From wallflower to world traveler: How a gap semester changed me forever
Madeline Fitzgerald ’21, a spring admit, spent four months in Morocco ahead of starting at Mount Holyoke. In separating from everything that she knew, her gap semester changed her forever. She began her college journey with greater confidence and understanding of her place in the world.
The Moroccan sun was blazing outside, lighting up Rabat, the city that would come to feel like a second home to me. In the maze-like medina, the oldest part of the city, women were bargaining for fish and bread. Pastry chefs were selling fresh almond candy to children who were leaving school for their afternoon break.
Old men sat in cafes on the side of the road — smoking cigarettes and sipping espresso for hours, talking to old friends. Fishermen were hauling their daily catch in the bay next to Le Dhow, a traditional Arab wooden boat with a bar inside. Businessmen were catching trains and university students were cramming into trams. And in the middle of the city was me. Sitting alone in McDonalds, eating french fries and crying my eyes out.
I was 18, in a foreign country, and for the first time in my life, totally alone.
As a spring admit, one of a small number of students admitted to the College for the spring semester and not the fall, I had to find a way to fill what would have been the first four months of college. At first it seemed I was destined to spend another yet another season as the cashier for my home town’s mechanic shop. But I couldn’t bear the idea of more months in my tiny town. I was determined to separate myself from all that I knew — but doing so was turning out to be harder than I’d imagined.
To both save money and avoid the neocolonial implications of “voluntourism,” I had chosen to go to Morocco through an atypical program. The organization’s mission is twofold: to make gap experiences accessible to students who are not well off and to enable students to make change that is useful to communities. Instead of immediately diving into charity work dictated by a foreign nongovernmental organization, the organization served as a middleman. I contacted them and they contacted a Moroccan university. The university then contacted local, Moroccan-run charities and asked where they needed help.
My work varied. Initially I helped out at a summer program for kids who weren’t in school. I was a teacher’s aide briefly and I finally settled on teaching English at a local women’s center. The downside of such a program? Instead of arriving with a crew of students to befriend, I was alone in a foreign country, with limited language skills and more anxiety than a cat in a rainstorm.
I wish I could say that I never regretted my choice for a minute. But I did, most notably when I scrolled through social media, agonizing over pictures of Mount Holyoke students dressed in bright green for Convocation, making friends and memories without me.
At McDonald’s that day, my Wi-Fi connection sputtered. The milkshake I ordered was a no-go — the machine was broken. I was ready to give up when I heard a voice: “The Wi-Fi doesn’t work. Want to use my hot spot?”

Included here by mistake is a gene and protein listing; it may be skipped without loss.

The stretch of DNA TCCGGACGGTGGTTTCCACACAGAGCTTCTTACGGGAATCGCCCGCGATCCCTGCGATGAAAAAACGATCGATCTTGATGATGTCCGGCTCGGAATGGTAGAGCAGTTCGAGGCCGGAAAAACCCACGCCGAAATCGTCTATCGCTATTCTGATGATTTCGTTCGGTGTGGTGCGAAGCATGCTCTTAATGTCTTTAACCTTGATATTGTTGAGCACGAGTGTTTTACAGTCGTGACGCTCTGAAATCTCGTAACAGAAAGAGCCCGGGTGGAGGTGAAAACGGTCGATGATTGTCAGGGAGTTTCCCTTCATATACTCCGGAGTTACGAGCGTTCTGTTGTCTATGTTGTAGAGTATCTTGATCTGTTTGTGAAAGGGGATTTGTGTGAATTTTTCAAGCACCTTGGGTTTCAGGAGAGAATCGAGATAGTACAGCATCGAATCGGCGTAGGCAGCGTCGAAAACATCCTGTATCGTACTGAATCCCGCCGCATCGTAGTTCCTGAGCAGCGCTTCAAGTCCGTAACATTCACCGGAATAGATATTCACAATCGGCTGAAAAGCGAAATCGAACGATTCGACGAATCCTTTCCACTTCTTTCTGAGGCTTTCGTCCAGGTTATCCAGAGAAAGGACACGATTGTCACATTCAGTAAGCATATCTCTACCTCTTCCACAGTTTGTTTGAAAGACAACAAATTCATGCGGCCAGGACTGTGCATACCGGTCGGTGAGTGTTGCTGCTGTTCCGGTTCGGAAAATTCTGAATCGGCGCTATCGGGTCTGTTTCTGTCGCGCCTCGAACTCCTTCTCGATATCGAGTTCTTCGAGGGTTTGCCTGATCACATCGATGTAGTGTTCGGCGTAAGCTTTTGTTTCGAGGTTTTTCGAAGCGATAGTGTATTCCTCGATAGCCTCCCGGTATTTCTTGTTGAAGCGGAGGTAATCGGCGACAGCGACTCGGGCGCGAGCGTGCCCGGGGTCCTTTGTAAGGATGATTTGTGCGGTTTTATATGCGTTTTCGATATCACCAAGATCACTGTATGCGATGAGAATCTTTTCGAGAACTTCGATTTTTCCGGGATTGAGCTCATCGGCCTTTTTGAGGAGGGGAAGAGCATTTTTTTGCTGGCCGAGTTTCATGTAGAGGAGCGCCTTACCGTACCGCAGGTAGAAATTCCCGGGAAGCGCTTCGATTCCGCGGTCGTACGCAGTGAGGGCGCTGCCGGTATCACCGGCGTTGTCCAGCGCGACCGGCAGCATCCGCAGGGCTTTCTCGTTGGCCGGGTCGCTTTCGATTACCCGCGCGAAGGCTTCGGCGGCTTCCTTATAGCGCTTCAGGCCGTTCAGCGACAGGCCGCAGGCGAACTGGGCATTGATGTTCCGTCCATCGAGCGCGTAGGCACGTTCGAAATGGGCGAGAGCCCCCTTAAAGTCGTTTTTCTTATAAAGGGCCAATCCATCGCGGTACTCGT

Adventures, joy, understanding
The voice belonged to a Moroccan girl, about my age, with the barest trace of an accent. She wore a black hijab and an impish smile. Her name was Hajar and she was one of those whirlwind people — always instigating adventure. On that particular day, with only a quick introduction, she shoved me into a taxi and we traveled to the zoo. In the future I would visit her house by the beach and her family farm, with its aging donkey named Stacy. She’d take me to a wedding where I got so sick that even the bride worried for me.
When I had told people back home that I was going to Morocco, they told me about terrorism and danger and every stereotype they knew about Muslims and Arab countries.
What no one ever told me about was the Sahara desert, where I would take an impromptu trip to see the night sky in its full glory. No one told me about how the joy of attending a baby shower would transcend language or that when people make fun of your dancing, the message would be clear in either Arabic or English. No one told me about the sisterhood of the “hamman” — the bathhouse where all the women in the neighborhood would wash each other with henna soap. No one told me how I would learn to embrace spontaneity and see the world in a less cynical light. No one told me that I would learn to fight my internal prejudices and abandon the fear that suburban life inculcates into its residents.
I left my home in Connecticut as an 18-year-old who was terrified by social interactions and struggled to make friends. If I had come to Mount Holyoke in the fall, I have no doubt that I would’ve arrived as the same person I’d been in high school. Separating myself from everything allowed me to gain new confidence and understand my place in the world. Every day I had to learn new customs and figure out how to do everything from buying coffee to hailing a cab — tasks that require a similar degree of intellectual energy as any 300-level seminar.
Spring start: just the right time
I returned home, and started Mount Holyoke in the spring semester, as a smarter, happier woman. People think of gap years or semesters as breaks from education. But I found it to be a way to learn who I was and how I function in a world outside the school structure I’d been accustomed to for 12 years.
I often tell people that I started college a semester late, but that’s not true. I started the rest of my life a semester early, and am using that experience to guide me through college.